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After several days of sight-seeing and bad food, the Harvard heavyweight crew placed third in a field of six in the Nile Festival Regatta at Cairo, Egypt, on December 26.
A strong, fast Oxford team finished just a 1/4-length ahead of the Sports Club at Cologne boat. The German boat captured second place by sneaking up in the last lane to overtake Harvard by a yard at the finish.
Two Egyptian boats trailed Harvard, with the University of Paris boat finishing last.
Poor racing conditions voided the results of a first meeting of the teams two days before on the Suez Canal. Rough water forced several collisions. Harvard collided first with the German team, and later with the Oxford and Egyptian teams.
After the German boat finished in Lane 2 after starting in Lane 5, officials nullified the race. "I've never seen boats so full of water," freshman coach Ted Washburn said yesterday.
For the 11 Harvard oarsmen it was the first trip to Egypt. "The Egyptian government did their best to make it more than an athletic event," senior Dave Keefe said. "The first couple of days, we really saw the richness of their history. But you could sense the ways things have changed."
"When we got there, we were ushered around to see pyramids and museums, and your mind gets off the races," sophomore Dave Boghossian said yesterday. "We probably could have done better, but all the bad food, strange surroundings, travel and jet lag just got to us."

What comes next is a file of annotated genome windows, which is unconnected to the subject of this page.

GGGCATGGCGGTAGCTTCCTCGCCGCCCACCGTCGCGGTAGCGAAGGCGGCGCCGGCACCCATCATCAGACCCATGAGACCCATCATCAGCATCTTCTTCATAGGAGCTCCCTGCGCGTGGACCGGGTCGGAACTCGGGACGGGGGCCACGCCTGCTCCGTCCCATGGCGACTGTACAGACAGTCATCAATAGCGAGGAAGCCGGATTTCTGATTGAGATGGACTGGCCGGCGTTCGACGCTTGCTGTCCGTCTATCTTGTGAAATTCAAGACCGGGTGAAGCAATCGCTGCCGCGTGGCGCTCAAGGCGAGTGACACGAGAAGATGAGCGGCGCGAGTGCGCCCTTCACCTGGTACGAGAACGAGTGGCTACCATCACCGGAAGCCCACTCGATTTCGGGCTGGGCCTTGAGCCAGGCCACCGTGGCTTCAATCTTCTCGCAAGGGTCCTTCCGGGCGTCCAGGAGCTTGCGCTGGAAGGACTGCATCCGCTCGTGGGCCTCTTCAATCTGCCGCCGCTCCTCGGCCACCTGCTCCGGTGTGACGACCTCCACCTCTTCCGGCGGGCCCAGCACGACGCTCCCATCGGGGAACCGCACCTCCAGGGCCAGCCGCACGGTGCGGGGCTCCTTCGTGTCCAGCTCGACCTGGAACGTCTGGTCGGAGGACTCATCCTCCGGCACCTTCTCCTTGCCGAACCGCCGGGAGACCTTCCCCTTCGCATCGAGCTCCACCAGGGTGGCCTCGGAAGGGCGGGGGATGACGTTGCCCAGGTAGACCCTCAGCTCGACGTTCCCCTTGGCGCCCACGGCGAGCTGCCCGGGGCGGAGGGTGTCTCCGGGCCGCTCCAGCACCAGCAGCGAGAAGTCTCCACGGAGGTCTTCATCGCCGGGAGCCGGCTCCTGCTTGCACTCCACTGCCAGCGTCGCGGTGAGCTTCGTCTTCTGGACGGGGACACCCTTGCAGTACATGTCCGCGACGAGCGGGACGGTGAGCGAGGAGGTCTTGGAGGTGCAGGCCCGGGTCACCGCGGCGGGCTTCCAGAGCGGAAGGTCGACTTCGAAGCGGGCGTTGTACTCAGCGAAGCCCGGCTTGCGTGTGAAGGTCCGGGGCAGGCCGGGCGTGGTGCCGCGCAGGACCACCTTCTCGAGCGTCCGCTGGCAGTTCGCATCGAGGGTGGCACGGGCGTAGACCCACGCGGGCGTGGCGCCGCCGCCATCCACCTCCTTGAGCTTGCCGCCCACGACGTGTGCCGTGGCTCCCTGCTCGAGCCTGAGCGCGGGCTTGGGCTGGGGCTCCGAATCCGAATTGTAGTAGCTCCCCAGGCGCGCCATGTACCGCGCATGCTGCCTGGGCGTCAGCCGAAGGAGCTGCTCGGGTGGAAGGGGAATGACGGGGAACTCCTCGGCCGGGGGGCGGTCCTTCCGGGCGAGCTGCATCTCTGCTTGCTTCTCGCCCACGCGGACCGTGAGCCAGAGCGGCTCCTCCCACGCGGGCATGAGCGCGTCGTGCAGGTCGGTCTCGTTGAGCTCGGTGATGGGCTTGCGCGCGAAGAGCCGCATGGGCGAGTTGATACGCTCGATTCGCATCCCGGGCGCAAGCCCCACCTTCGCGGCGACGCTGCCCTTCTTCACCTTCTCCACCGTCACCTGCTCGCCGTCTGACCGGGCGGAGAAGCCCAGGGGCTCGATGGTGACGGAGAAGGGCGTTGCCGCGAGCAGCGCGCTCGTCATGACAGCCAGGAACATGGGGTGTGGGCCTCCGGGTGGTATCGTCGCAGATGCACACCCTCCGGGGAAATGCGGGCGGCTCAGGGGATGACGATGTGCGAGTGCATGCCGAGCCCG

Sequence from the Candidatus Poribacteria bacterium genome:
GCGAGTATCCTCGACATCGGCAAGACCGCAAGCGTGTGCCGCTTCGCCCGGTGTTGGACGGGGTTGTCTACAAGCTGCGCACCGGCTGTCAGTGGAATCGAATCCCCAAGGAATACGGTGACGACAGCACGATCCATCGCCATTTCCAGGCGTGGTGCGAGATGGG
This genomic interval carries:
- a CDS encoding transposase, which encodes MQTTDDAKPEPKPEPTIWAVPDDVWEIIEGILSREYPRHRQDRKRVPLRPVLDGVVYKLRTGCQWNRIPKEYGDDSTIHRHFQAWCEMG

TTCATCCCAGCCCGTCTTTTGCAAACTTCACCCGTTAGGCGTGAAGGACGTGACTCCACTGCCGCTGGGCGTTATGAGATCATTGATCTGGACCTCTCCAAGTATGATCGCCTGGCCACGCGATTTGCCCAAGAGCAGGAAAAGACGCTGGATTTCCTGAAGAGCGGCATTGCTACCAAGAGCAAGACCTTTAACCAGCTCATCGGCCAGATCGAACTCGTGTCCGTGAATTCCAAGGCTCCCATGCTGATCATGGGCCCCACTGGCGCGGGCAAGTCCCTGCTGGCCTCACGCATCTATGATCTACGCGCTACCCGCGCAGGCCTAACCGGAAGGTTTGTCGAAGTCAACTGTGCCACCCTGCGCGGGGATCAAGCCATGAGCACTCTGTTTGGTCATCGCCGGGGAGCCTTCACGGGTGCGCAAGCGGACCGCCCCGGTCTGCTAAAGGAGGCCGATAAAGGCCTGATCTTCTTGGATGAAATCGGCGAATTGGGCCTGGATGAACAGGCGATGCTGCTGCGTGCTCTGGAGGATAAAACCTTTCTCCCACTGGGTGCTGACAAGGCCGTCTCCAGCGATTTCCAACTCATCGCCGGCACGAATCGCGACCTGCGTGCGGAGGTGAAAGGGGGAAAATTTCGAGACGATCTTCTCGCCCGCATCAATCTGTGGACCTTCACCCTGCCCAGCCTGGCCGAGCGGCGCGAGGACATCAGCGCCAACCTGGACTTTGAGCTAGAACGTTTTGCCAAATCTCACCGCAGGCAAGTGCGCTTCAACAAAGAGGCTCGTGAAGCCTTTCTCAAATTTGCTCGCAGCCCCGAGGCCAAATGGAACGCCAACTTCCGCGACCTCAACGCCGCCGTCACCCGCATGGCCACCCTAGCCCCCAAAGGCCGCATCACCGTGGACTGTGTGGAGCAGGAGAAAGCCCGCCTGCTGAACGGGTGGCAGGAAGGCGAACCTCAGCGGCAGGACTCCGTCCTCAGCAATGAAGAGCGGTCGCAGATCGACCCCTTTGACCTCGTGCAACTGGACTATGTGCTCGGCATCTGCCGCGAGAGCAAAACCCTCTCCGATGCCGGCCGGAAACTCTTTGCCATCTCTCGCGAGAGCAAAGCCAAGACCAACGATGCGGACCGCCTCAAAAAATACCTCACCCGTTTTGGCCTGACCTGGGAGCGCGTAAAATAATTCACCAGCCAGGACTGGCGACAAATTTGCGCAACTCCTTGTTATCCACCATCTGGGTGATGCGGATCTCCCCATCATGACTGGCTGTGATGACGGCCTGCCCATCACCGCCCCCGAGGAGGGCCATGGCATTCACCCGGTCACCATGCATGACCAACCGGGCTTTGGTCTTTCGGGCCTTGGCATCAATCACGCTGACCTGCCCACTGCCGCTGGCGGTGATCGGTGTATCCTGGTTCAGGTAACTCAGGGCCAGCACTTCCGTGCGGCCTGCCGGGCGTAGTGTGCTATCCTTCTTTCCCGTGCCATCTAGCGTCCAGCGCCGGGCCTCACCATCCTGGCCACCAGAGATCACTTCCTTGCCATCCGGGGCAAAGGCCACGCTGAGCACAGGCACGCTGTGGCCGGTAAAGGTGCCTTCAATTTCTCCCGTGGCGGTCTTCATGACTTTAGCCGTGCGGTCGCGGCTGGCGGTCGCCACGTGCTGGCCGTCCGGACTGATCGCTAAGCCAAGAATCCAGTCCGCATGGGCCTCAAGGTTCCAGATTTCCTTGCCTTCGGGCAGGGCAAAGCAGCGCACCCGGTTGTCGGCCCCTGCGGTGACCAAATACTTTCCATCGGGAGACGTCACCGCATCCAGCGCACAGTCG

Don't Drink the Water
"You couldn't even drink the funny water, and you were always a little thirsty," sophomore Tom Howes added. "We just weren't really prepared like if it was a big international regatta."
Keefe said an abundance of hourlies and papers due before vacation also hampered the Crimson.
"We had a bad time with the terrible boats, but I don't want to take anything from the Oxford team," Keefe said.
Washburn attributed the third place finish to other causes. "We were racing six boats on a four boat river," he said yesterday. "We drew the last lane, and our oars were about a foot away from the rocks. Plus, we had an extra-sharp turn."
Washburn felt the Oxford boat had an unfair advantage racing in Lane 4, where the current was fastest. "There's no doubt we would have won if we were in Lane 4," he said.
Harvard rowed without the help of several top varsity members, including Captain Hovey Kemp. Preference was given to members who had previously sat out the Egypt trip.
"I was extremely pleased," Washburn said. "The Oxford team has been rowing together for over a year, and it's their top boat. And the Germans had five members of the German National Team. Under those racing shirts, they were wearing Olympic T-shirts."
"We have a lot of reasons to think we can have a really fast boat this spring, and you can't tell by this race," Boghassian said.
"It's really hard to say just how fast we'll be," Keefe added. "I guess it comes down to how hard we'll decide to work."
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